According to the LA Times the scene where three young men were attacked by a Siberian tiger during a Christmas Day trip the San Francisco Zoo was chaotic and fraught with misinformation. The Times also notes that an investigation revealed that the tiger was “not intentionally let out.” Another piece in the puzzle as to how a 350pd Siberian tiger escaped its enclosure to maul three young men, one fatally.
Seventeen pages of dispatch notes released from the San Francisco Police Department told a tale of confusion after zoo employees contacted 911 from the cafe where two brothers had run to escape from the Siberian tiger.
“A very agitated male is claiming he was bitten by an animal,” the cafe worker said.
The tiger attack began just outside what is known as the “Tiger Grotto.” Seventeen-year-old Carlos Sousa Jr. and his two friends, brothers, 23-year-old Kulbir Dhaliwal and 19-year-old Paul Dhaliwal, were outside the tiger enclosure when the 350pd Siberian, Tatiana, attacked Kulbir.
Carlos and Paul yelled at the tiger who turned his attention to the 17-year-old Carlos, allowing the now injured Kulbir and Paul to escape.
For some reason the zoo personnel dispatch thought the two brothers were “psychologically impaired.”
Zoo personnel dispatch now say there are two males who the zoo [considers] 800 [police code for psychological impairment] . . . But one is in fact bleeding from the back of the head . . . at the Terrace Cafe.
We wondered about the “psychologically impaired” label assigned to the two young men. Was there some issue as whether the zoo employees or the police did not believe their story, that the two men had been attacked by a tiger? In a zoo?
“Located victim puncture hole to neck. Medics with him now.”
According to the Times, minutes later the tiger was at the cafe mauling the other brother, Paul Dhaliwal.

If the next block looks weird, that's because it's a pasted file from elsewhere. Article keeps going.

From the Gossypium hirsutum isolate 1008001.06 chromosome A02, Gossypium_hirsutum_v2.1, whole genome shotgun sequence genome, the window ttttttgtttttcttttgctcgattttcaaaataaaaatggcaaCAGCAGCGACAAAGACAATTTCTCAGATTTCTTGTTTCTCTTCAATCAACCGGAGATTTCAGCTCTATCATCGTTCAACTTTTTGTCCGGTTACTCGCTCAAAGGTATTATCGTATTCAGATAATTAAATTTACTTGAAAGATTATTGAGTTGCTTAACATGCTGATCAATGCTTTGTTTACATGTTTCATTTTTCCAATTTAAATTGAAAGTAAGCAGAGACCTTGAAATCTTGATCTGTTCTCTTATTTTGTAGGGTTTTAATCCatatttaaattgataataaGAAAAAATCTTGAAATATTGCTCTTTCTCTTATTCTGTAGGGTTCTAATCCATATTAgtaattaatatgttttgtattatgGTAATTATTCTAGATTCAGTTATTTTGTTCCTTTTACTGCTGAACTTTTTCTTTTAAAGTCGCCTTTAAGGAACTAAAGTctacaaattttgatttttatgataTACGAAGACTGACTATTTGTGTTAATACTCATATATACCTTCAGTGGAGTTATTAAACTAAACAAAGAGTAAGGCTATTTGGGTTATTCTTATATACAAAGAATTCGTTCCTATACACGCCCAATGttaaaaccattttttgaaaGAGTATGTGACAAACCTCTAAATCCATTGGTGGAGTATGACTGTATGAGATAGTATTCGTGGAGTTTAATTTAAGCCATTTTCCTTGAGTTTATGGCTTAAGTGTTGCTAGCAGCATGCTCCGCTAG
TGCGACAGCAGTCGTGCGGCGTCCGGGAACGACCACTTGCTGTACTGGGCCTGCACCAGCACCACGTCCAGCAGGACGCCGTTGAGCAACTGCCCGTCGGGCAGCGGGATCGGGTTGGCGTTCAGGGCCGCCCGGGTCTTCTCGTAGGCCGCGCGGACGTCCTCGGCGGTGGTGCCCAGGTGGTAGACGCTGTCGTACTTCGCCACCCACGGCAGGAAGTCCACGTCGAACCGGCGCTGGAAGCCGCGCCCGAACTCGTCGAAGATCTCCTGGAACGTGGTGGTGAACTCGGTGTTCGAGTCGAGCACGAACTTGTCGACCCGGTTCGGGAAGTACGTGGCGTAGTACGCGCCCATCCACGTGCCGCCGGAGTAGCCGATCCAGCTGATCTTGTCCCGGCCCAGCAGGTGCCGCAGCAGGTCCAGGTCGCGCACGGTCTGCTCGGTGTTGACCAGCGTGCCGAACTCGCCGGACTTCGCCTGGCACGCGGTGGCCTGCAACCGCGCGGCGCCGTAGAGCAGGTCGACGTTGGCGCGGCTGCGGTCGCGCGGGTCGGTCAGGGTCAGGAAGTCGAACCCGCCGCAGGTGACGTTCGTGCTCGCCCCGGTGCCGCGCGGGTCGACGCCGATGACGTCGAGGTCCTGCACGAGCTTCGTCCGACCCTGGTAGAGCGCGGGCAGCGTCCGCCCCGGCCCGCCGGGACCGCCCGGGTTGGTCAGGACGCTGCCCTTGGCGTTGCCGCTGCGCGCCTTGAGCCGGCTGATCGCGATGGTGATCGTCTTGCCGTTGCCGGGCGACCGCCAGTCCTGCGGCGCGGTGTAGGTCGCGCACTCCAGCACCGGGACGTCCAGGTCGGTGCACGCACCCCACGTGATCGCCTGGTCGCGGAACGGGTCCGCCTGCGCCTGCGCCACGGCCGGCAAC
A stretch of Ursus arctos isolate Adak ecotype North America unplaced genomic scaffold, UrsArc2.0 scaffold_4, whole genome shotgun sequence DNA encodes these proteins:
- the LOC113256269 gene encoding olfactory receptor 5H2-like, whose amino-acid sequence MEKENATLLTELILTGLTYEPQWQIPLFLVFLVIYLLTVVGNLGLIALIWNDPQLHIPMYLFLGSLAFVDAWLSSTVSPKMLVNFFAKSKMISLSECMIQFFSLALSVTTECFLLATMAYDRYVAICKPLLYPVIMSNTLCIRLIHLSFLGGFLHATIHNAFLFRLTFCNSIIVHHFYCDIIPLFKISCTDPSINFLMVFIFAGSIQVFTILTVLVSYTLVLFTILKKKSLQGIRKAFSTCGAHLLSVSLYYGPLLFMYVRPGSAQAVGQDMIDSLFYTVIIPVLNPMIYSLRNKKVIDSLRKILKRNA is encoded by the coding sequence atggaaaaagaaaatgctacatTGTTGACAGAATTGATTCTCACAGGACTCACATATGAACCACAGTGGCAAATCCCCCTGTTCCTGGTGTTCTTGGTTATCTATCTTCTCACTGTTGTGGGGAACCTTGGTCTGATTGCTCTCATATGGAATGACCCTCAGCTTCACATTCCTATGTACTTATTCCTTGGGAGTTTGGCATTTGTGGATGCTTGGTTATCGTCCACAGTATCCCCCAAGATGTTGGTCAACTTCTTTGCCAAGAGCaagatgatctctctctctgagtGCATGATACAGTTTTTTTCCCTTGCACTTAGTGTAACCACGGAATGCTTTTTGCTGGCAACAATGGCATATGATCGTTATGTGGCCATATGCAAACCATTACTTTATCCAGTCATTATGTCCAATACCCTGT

“Have the tiger blue on blue,” the dispatch read, indicating a code for a potentially dangerous situation for officers. “Have tiger boom boom. . . . Cafe — have tiger, on foot, attacking victim, blu on blu.”
“Stop shooting,” the log read, “have cat, shot cat.”
The tiger was now dead, both brothers mauled by the tiger. When authorities reached the tiger grotto they found the now lifeless body of Carlos.
There has been some speculation that the tiger was “taunted” by its victims or that the victims had played a role in the tiger’s escape. Police Chief Heather Fong announced at a news conference they had found no evidence of the tiger being “intentionally released.”
When the story first broke DBKP wrote a piece on a tiger’s ability to leap up to 30ft. It was reported that the wall around the tiger grotto was 20ft tall plus a moat inside that was 15ft wide. This caused consternation among some of our commenters who argued this was an impossible feat for a tiger.
From the original DBKP piece: San Fran Zoo Wall 20 Ft. Tall: Tigers Can Leap up to 30 Feet
We decided to research how far tigers are known to be able to leap. From the American Museum of Natural History:
No animal fires our imaginations like the tiger — and for good reason. Tigers are the largest of the big cats. They are incredibly powerful predators: Bengal tigers can bring down wild cattle weighing a ton or more. They are as agile as they are strong: tigers can leap more than 30 feet (9 m) in a single bound, climb trees, and swim for miles. And in their forest habitats, they can disappear in an instant, melting soundlessly into the brush. “When you see a tiger,” says Indian biologist Ullas Karanth, “it is always like a dream.”
Get your facts straight before you publish them please. A tiger can leap 30 feet in a straight line going forward, NOT 30 feet up into the air. I don’t see how your math adds up to the tiger jumping over a 15 foot moat and then UP 20 feet. We need to be focusing here on the fact that tigers are a WILD animal and will act like one if provocked. We need to be using this horrible tragedy to help convince people that tigers are not pets as so many people believe they can be.